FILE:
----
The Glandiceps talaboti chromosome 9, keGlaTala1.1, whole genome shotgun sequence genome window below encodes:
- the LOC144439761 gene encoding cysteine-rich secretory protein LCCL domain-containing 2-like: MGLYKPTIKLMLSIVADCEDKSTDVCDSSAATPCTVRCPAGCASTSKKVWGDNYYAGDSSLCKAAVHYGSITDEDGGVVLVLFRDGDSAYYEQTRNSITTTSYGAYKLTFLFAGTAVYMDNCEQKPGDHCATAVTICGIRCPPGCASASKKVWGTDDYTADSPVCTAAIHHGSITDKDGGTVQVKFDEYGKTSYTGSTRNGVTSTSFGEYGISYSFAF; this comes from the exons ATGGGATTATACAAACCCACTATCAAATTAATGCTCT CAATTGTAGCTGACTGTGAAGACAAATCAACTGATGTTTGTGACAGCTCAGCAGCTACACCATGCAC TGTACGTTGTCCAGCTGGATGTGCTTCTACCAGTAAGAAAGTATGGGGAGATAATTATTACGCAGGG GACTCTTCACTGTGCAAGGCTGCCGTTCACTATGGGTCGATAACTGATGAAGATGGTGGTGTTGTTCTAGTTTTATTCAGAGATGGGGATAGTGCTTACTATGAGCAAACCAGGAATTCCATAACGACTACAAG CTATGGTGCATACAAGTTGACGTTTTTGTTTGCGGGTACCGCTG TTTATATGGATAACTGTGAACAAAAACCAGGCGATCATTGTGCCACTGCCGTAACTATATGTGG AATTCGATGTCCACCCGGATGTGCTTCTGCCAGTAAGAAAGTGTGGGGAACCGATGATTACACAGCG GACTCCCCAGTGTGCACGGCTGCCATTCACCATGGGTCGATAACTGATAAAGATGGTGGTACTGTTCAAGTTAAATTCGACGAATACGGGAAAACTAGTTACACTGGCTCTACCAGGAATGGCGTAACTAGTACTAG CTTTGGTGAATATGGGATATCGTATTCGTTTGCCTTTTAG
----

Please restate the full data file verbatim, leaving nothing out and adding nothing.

The Glandiceps talaboti chromosome 9, keGlaTala1.1, whole genome shotgun sequence genome window below encodes:
- the LOC144439761 gene encoding cysteine-rich secretory protein LCCL domain-containing 2-like: MGLYKPTIKLMLSIVADCEDKSTDVCDSSAATPCTVRCPAGCASTSKKVWGDNYYAGDSSLCKAAVHYGSITDEDGGVVLVLFRDGDSAYYEQTRNSITTTSYGAYKLTFLFAGTAVYMDNCEQKPGDHCATAVTICGIRCPPGCASASKKVWGTDDYTADSPVCTAAIHHGSITDKDGGTVQVKFDEYGKTSYTGSTRNGVTSTSFGEYGISYSFAF; this comes from the exons ATGGGATTATACAAACCCACTATCAAATTAATGCTCT CAATTGTAGCTGACTGTGAAGACAAATCAACTGATGTTTGTGACAGCTCAGCAGCTACACCATGCAC TGTACGTTGTCCAGCTGGATGTGCTTCTACCAGTAAGAAAGTATGGGGAGATAATTATTACGCAGGG GACTCTTCACTGTGCAAGGCTGCCGTTCACTATGGGTCGATAACTGATGAAGATGGTGGTGTTGTTCTAGTTTTATTCAGAGATGGGGATAGTGCTTACTATGAGCAAACCAGGAATTCCATAACGACTACAAG CTATGGTGCATACAAGTTGACGTTTTTGTTTGCGGGTACCGCTG TTTATATGGATAACTGTGAACAAAAACCAGGCGATCATTGTGCCACTGCCGTAACTATATGTGG AATTCGATGTCCACCCGGATGTGCTTCTGCCAGTAAGAAAGTGTGGGGAACCGATGATTACACAGCG GACTCCCCAGTGTGCACGGCTGCCATTCACCATGGGTCGATAACTGATAAAGATGGTGGTACTGTTCAAGTTAAATTCGACGAATACGGGAAAACTAGTTACACTGGCTCTACCAGGAATGGCGTAACTAGTACTAG CTTTGGTGAATATGGGATATCGTATTCGTTTGCCTTTTAG